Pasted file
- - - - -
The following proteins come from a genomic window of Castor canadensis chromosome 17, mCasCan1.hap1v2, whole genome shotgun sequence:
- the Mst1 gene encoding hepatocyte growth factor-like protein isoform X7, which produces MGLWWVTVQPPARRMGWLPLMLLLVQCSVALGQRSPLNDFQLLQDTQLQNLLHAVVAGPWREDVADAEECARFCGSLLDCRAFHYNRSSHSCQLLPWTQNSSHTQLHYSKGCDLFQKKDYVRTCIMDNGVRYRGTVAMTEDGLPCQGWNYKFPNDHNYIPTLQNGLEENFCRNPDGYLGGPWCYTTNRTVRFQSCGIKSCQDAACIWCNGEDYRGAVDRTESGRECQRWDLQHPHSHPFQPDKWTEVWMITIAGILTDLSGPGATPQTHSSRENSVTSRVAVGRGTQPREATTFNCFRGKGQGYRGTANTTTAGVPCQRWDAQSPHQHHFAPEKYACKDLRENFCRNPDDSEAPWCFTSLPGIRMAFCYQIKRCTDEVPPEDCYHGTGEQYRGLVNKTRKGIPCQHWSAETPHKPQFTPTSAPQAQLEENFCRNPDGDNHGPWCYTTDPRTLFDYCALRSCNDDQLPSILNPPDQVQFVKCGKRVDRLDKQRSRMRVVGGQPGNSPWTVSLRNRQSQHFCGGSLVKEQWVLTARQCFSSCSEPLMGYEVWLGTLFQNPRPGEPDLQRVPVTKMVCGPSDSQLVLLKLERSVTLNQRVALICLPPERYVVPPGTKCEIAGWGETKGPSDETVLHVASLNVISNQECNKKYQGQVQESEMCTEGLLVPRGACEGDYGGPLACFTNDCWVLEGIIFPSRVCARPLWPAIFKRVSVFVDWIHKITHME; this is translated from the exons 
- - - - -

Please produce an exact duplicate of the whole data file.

The following proteins come from a genomic window of Castor canadensis chromosome 17, mCasCan1.hap1v2, whole genome shotgun sequence:
- the Mst1 gene encoding hepatocyte growth factor-like protein isoform X7, which produces MGLWWVTVQPPARRMGWLPLMLLLVQCSVALGQRSPLNDFQLLQDTQLQNLLHAVVAGPWREDVADAEECARFCGSLLDCRAFHYNRSSHSCQLLPWTQNSSHTQLHYSKGCDLFQKKDYVRTCIMDNGVRYRGTVAMTEDGLPCQGWNYKFPNDHNYIPTLQNGLEENFCRNPDGYLGGPWCYTTNRTVRFQSCGIKSCQDAACIWCNGEDYRGAVDRTESGRECQRWDLQHPHSHPFQPDKWTEVWMITIAGILTDLSGPGATPQTHSSRENSVTSRVAVGRGTQPREATTFNCFRGKGQGYRGTANTTTAGVPCQRWDAQSPHQHHFAPEKYACKDLRENFCRNPDDSEAPWCFTSLPGIRMAFCYQIKRCTDEVPPEDCYHGTGEQYRGLVNKTRKGIPCQHWSAETPHKPQFTPTSAPQAQLEENFCRNPDGDNHGPWCYTTDPRTLFDYCALRSCNDDQLPSILNPPDQVQFVKCGKRVDRLDKQRSRMRVVGGQPGNSPWTVSLRNRQSQHFCGGSLVKEQWVLTARQCFSSCSEPLMGYEVWLGTLFQNPRPGEPDLQRVPVTKMVCGPSDSQLVLLKLERSVTLNQRVALICLPPERYVVPPGTKCEIAGWGETKGPSDETVLHVASLNVISNQECNKKYQGQVQESEMCTEGLLVPRGACEGDYGGPLACFTNDCWVLEGIIFPSRVCARPLWPAIFKRVSVFVDWIHKITHME; this is translated from the exons 